FROM ART TO THEORY AND BACK
Trattato dell’arte della pittura, scoltura, et architettura, di Gio. Paolo Lomazzo milanese pittore, diuiso in sette libri. … Con vna tauola de’ nomi de tutti li pitttori, scoltori, architetti, & matematici antichi, & moderni.
Milan, Paolo Gottardo Pontio, 1585.
FIRST EDITION second issue. 4to. (xl), 700 (i.e. 698) (ii). (✝)⁸, (✝✝)¹² A-2V⁸, 2X⁶. Roman letter, titles in Italic. Small woodcut printer’s device on title, divisional half-title with woodcut portrait of Lomazzo in medallion on recto of B1, C19th library label to pastedown with shelf mark, early manuscript ex libris and small later library stamp washed out at foot of title page, monogram ‘GEB’ above, C19th bibliographical notes on fly. A fine, well margined copy, crisp and clean, in contemporary limp vellum, remains of ties.
First edition, second issue with a new title page, of this seminal work of art theory by the Italian painter and writer Lomazzo. “Lomazzo, the Milanese painter (1538-1600), wished to give in his theoretical writings the final and conclusive argument for the nobility of painting. By demonstrating that the painter’s primary and most important activity was intellectual, and that that his manual activity was in all cases simply an execution of ideas mentally conceived, he extended to painters the dignity hitherto enjoyed by poets and rhetoricians. By supplying rules for the seven parts of painting that he had logically deduced from careful definition, he “reduced painting to an art,” and elevated it to an academic subject. These demonstrations were to result in a single and complete treatise that covered theory, technique, and subject matter. …
Lomazzo’s publications were not motivated simply by his vanity as a painter or his ambition as a writer. During the century and a half previous to his career, enormous changes had taken place in the art of painting, which made his arguments for the higher station of painting both necessary and valid. Painters had developed techniques and rules that could be systematized and taught like those of the liberal arts, and they had increased the range and seriousness of the thematic matter of the art in a way to rival literature. The technical accomplishments of the Renaissance painters are still admired and studied in an age that abjures their employment, and the full extent of the intellectual content of Renaissance painting will remain a matter for inquiry, discovery and synthesis through many more years of iconographical studies.” Gerald Ackerman. The Art Bulletin Vol. 49, No. 4 (Dec., 1967).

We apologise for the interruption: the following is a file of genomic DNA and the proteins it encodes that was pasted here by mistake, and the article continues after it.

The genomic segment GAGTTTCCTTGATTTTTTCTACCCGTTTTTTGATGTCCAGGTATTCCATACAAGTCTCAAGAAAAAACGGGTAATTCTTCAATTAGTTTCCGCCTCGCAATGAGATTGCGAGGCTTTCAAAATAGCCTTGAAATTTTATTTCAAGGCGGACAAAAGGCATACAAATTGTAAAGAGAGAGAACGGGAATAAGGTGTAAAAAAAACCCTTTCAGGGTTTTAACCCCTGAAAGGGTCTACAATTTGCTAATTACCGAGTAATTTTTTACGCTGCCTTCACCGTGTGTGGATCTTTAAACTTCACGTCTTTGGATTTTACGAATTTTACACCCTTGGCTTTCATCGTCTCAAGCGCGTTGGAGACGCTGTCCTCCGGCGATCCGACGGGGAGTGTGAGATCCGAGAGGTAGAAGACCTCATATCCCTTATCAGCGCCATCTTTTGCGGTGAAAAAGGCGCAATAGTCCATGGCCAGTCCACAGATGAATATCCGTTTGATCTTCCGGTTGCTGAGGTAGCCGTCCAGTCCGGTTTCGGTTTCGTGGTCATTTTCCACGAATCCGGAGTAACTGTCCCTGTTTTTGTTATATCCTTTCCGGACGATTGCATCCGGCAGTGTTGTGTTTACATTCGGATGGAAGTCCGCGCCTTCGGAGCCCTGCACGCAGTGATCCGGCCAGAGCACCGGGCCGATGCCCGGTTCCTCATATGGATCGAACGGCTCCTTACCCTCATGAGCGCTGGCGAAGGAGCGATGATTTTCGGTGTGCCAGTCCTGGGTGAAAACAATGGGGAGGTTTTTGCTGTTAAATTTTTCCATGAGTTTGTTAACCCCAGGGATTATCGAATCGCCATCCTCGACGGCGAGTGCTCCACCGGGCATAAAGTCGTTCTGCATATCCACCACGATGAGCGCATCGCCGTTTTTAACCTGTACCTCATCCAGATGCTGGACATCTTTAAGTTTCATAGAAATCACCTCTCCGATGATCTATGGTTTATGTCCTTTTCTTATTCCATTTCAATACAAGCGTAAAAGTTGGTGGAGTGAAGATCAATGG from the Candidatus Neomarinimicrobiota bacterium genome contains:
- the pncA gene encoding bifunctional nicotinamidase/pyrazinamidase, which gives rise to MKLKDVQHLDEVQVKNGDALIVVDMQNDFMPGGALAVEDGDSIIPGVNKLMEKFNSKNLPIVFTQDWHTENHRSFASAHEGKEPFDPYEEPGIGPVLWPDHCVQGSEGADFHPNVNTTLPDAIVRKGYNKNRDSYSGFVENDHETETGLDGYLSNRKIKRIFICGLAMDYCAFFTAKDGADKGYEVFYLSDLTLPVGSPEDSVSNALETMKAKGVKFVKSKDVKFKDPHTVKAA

“It is the summa of late Renaissance theory of art, a book Schlosser called the ‘bible of Mannerism’. … Lomazzo’s art theory reached many readers. … Still in the sixteenth century a translation of the Trattato appeared in Oxford, “englished by Richard Haydock, student of Physick” (1598). A treatise by the English miniature painter Richard Hilliard is so closely related to the Trattato that it has been considered a paraphrase of Lomazzo’s text. Here was finally the longed-for, articulate, complete system of painting – and Lomazzo constructed a system perfectly fitting the intellectual and emotional atmosphere prevailing among the public he addressed.
His claim to providing a system rests, to begin with, on what he believes to be a complete enumeration of the constituents, or “parts” of paintings. The art of producing images consists of seven parts, and to each of them a book of the Trattato is devoted.” Moshe Barasch. ‘Theories of Art: From Plato to Winckelmann.’ The book is also full of first-hand information about Milanese artists, quoting extensively from lost sources. The seventh and final book includes a veritable dictionary of the iconography of the period. A lovely copy of this important first edition.
BM STC C16 It., p. 391. Brunet, III, 1148 ‘Estimés et peu communs’. Comolli, A. Bib. storico-critica dell’architettura civile, I, p. 18-24. Fowler, 186. Cicognara 159-161. Berlin Kat 4612.